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    [Carew, Bampfylde-Moore]. An Apology for the Life of Mr. Bampfylde-Moore Carew Commonly Call'd the King of the Beggars. London, [Sherborne?:] Goadby & Owen, [1765?]. Krown & Spellman retail: $500.
    8vo. xxviii, iv, 350pp. Old calf, rebacked, front hinge cracked, spine ends worn, some foxing and toning. Large folding portrait of Carew, laid-down to repair long tear, tear at fold. 6th ed. From the Krown & Spellman Collection.

    More Information:

    Carew, Bampfylde Moore 1693-1770?, king of the gipsies, belonged to the Devonshire family, and was born in July 1693, at Bickley, near Tiverton, of which his father was rector for many years. At the age of twelve he was sent to Tiverton school, where for some time he worked hard, but the schoolboys possessed among them a pack of hounds, and one day he, with three companions, followed a deer so far, that the neighbouring farmers came to complain of the damage done. To avoid punishment the youths ran away and joined some gipsies. After a year and a half Carew returned for a time, but soon rejoined the gipsies. His career was a long series of swindling and imposture, very ingeniously carried out, occasionally deceiving people who should have known him well. His restless nature then drove him to embark for Newfoundland, where he stopped but a short time, and on his return he pretended to be the mate of a vessel, and eloped with the daughter of a respectable apothecary of Newcastle-on-Tyne, whom he afterwards married. He continued his course of vagabond roguery for some time, and when Clause Patch, a king, or chief of the gipsies, died, Carew was elected his successor. He was convicted of being an idle vagrant, and sentenced to be transported to Maryland. On his arrival he attempted to escape, was captured, and made to wear a heavy iron collar, escaped again, and fell into the hands of some friendly Indians, who relieved him of his collar. He took an early opportunity of leaving his new friends, and got into Pennsylvania. Here he pretended to be a Quaker, and as such made his way to Philadelphia, thence to New York, and afterwards to New London, where he embarked for England. He escaped impressment on board a man-of-war by pricking his hands and face, and rubbing in bay salt and gunpowder, so as to simulate small-pox. After his landing he continued his impostures, found out his wife and daughter, and seems to have wandered into Scotland about 1745, and is said to have accompanied the Pretender to Carlisle and Derby. The record of his life from this time is but a series of frauds and deceptions, and but little is absolutely known of his career..." DNB. Sabin 27615. Clark I,52:18. Cox III, 17 & II,459. Alden 749:13. Black, Gypsy, 732. Not in ESTC.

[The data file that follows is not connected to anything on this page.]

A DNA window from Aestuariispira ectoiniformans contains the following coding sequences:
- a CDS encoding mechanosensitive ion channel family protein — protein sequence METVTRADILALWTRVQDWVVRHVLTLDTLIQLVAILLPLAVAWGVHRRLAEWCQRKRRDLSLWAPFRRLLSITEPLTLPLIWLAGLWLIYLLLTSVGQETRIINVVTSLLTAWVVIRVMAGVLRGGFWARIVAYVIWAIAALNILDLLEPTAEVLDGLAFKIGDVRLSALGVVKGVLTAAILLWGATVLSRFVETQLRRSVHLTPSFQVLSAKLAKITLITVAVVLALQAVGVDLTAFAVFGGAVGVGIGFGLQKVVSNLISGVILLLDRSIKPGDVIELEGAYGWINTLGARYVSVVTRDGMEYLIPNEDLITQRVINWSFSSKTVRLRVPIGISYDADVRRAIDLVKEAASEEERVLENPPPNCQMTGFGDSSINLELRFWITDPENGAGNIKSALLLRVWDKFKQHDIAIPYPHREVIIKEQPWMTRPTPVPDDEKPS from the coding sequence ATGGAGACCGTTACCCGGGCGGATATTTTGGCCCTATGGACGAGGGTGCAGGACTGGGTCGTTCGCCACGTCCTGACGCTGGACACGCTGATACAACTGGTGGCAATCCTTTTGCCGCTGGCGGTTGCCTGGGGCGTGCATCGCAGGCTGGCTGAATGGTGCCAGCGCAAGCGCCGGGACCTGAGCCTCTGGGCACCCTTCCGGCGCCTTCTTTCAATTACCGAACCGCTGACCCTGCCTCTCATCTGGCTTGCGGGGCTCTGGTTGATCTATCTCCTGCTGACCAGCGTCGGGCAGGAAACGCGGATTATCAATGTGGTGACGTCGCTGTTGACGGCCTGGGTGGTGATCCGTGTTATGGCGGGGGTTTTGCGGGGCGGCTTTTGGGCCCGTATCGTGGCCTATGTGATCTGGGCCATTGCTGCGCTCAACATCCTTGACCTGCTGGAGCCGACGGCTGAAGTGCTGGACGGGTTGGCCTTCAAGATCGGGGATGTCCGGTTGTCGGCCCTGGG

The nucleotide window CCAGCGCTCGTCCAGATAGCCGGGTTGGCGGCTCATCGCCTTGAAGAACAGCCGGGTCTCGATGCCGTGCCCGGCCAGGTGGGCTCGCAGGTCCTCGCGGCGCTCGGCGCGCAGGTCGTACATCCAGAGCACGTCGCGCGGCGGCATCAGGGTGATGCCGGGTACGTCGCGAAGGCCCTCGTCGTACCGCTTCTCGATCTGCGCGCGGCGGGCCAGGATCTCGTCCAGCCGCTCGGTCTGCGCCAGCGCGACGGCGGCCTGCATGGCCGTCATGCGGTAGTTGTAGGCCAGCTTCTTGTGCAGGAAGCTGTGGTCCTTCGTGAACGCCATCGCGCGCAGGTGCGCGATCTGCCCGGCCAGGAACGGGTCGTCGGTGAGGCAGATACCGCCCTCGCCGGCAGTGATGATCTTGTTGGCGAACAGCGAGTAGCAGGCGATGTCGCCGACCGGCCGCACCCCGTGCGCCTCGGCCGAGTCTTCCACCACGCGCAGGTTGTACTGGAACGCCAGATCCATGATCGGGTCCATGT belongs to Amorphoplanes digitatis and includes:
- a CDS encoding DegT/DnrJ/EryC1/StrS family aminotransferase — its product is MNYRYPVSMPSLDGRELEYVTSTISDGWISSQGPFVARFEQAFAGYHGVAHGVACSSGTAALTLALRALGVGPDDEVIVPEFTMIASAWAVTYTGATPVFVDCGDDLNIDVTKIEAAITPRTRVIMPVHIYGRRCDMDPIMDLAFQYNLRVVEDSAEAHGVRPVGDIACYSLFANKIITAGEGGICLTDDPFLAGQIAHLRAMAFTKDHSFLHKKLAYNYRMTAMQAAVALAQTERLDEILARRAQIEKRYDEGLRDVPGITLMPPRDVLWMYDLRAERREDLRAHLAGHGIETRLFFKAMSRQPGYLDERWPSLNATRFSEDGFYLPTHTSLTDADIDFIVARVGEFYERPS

Auction Info

    Auction Dates
    December, 2014
    24th Wednesday
    Internet/Mail Bids: 7
    Lot Tracking Activity: N/A
    Page Views: 330

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